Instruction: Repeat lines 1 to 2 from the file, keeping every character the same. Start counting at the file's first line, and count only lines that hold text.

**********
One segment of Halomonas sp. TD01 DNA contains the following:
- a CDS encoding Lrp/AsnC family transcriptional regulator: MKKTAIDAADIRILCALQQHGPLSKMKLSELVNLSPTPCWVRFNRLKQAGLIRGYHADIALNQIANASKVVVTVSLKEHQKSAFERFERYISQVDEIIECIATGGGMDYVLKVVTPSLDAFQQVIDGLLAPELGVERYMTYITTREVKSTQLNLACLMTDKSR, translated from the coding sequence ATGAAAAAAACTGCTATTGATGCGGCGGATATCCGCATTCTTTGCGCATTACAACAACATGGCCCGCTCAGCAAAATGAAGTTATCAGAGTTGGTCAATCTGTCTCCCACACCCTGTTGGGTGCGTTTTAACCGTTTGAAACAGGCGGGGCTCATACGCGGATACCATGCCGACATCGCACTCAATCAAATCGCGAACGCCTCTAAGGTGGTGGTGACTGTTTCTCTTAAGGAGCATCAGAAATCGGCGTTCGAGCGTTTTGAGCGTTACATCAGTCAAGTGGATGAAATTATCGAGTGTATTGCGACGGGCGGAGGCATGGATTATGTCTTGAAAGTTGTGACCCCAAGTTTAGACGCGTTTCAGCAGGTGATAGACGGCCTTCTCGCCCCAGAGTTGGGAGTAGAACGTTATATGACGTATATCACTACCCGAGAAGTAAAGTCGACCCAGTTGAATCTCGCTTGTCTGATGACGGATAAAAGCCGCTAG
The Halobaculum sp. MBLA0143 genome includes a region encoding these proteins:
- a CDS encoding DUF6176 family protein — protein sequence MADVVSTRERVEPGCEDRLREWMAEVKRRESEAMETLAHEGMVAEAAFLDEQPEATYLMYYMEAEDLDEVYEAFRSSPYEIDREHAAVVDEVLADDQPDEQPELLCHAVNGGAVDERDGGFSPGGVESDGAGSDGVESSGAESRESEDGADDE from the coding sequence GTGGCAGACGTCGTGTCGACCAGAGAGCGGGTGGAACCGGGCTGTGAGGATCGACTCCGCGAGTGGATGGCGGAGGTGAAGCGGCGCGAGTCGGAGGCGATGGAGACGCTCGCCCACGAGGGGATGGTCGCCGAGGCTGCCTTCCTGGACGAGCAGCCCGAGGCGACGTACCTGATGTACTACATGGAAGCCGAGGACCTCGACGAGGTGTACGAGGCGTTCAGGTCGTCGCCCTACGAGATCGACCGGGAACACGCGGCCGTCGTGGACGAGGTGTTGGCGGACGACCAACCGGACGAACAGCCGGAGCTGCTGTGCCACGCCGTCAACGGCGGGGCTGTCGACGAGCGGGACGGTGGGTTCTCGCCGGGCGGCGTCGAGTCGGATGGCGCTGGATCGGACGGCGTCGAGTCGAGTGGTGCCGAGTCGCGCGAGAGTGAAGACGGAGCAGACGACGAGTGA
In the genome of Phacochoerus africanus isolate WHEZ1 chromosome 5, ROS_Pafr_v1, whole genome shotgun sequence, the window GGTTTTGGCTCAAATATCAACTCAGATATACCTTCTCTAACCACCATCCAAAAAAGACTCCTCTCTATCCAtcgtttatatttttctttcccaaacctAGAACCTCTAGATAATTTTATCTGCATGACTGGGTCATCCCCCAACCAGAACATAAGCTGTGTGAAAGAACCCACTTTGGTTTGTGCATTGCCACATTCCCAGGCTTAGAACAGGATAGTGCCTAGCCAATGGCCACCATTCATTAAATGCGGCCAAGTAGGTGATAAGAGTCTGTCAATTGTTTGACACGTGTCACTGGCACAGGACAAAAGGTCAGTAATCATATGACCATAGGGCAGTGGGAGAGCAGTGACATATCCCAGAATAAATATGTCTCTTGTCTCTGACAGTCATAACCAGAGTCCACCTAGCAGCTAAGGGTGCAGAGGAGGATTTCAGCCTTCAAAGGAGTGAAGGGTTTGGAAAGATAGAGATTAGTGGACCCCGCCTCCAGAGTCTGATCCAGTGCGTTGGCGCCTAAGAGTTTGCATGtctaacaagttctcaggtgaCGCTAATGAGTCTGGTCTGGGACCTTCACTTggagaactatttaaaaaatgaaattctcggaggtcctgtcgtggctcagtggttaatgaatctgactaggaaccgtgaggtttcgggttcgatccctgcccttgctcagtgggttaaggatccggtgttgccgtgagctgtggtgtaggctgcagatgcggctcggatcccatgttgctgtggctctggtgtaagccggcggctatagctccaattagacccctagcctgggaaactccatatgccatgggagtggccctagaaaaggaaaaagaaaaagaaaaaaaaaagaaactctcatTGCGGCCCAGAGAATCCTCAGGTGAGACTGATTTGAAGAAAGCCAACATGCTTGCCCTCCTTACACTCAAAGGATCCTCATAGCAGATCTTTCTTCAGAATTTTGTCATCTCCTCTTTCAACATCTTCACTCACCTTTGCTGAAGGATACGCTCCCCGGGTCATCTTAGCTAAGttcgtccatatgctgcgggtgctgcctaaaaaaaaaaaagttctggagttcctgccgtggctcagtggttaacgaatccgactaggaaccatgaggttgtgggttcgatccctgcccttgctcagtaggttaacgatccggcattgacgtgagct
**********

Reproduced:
One segment of Halomonas sp. TD01 DNA contains the following:
- a CDS encoding Lrp/AsnC family transcriptional regulator: MKKTAIDAADIRILCALQQHGPLSKMKLSELVNLSPTPCWVRFNRLKQAGLIRGYHADIALNQIANASKVVVTVSLKEHQKSAFERFERYISQVDEIIECIATGGGMDYVLKVVTPSLDAFQQVIDGLLAPELGVERYMTYITTREVKSTQLNLACLMTDKSR, translated from the coding sequence ATGAAAAAAACTGCTATTGATGCGGCGGATATCCGCATTCTTTGCGCATTACAACAACATGGCCCGCTCAGCAAAATGAAGTTATCAGAGTTGGTCAATCTGTCTCCCACACCCTGTTGGGTGCGTTTTAACCGTTTGAAACAGGCGGGGCTCATACGCGGATACCATGCCGACATCGCACTCAATCAAATCGCGAACGCCTCTAAGGTGGTGGTGACTGTTTCTCTTAAGGAGCATCAGAAATCGGCGTTCGAGCGTTTTGAGCGTTACATCAGTCAAGTGGATGAAATTATCGAGTGTATTGCGACGGGCGGAGGCATGGATTATGTCTTGAAAGTTGTGACCCCAAGTTTAGACGCGTTTCAGCAGGTGATAGACGGCCTTCTCGCCCCAGAGTTGGGAGTAGAACGTTATATGACGTATATCACTACCCGAGAAGTAAAGTCGACCCAGTTGAATCTCGCTTGTCTGATGACGGATAAAAGCCGCTAG